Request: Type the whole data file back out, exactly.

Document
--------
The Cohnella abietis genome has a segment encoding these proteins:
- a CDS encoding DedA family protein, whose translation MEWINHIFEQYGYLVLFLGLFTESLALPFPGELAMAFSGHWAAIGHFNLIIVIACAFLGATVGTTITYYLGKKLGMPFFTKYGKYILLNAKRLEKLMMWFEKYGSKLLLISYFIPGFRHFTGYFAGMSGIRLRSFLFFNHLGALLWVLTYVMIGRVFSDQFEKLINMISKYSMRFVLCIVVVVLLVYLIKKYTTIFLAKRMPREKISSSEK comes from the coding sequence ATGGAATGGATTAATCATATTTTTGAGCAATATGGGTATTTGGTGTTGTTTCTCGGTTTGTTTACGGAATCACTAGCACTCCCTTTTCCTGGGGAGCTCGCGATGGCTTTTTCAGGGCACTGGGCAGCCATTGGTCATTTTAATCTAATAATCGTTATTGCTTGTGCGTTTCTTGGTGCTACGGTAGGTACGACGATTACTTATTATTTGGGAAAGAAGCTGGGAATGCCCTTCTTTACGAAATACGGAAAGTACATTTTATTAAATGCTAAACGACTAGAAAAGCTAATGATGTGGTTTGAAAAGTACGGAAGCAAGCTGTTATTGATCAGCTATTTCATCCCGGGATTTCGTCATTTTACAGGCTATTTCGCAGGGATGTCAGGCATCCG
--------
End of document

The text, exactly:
The Cohnella abietis genome has a segment encoding these proteins:
- a CDS encoding DedA family protein, whose translation MEWINHIFEQYGYLVLFLGLFTESLALPFPGELAMAFSGHWAAIGHFNLIIVIACAFLGATVGTTITYYLGKKLGMPFFTKYGKYILLNAKRLEKLMMWFEKYGSKLLLISYFIPGFRHFTGYFAGMSGIRLRSFLFFNHLGALLWVLTYVMIGRVFSDQFEKLINMISKYSMRFVLCIVVVVLLVYLIKKYTTIFLAKRMPREKISSSEK comes from the coding sequence ATGGAATGGATTAATCATATTTTTGAGCAATATGGGTATTTGGTGTTGTTTCTCGGTTTGTTTACGGAATCACTAGCACTCCCTTTTCCTGGGGAGCTCGCGATGGCTTTTTCAGGGCACTGGGCAGCCATTGGTCATTTTAATCTAATAATCGTTATTGCTTGTGCGTTTCTTGGTGCTACGGTAGGTACGACGATTACTTATTATTTGGGAAAGAAGCTGGGAATGCCCTTCTTTACGAAATACGGAAAGTACATTTTATTAAATGCTAAACGACTAGAAAAGCTAATGATGTGGTTTGAAAAGTACGGAAGCAAGCTGTTATTGATCAGCTATTTCATCCCGGGATTTCGTCATTTTACAGGCTATTTCGCAGGGATGTCAGGCATCCG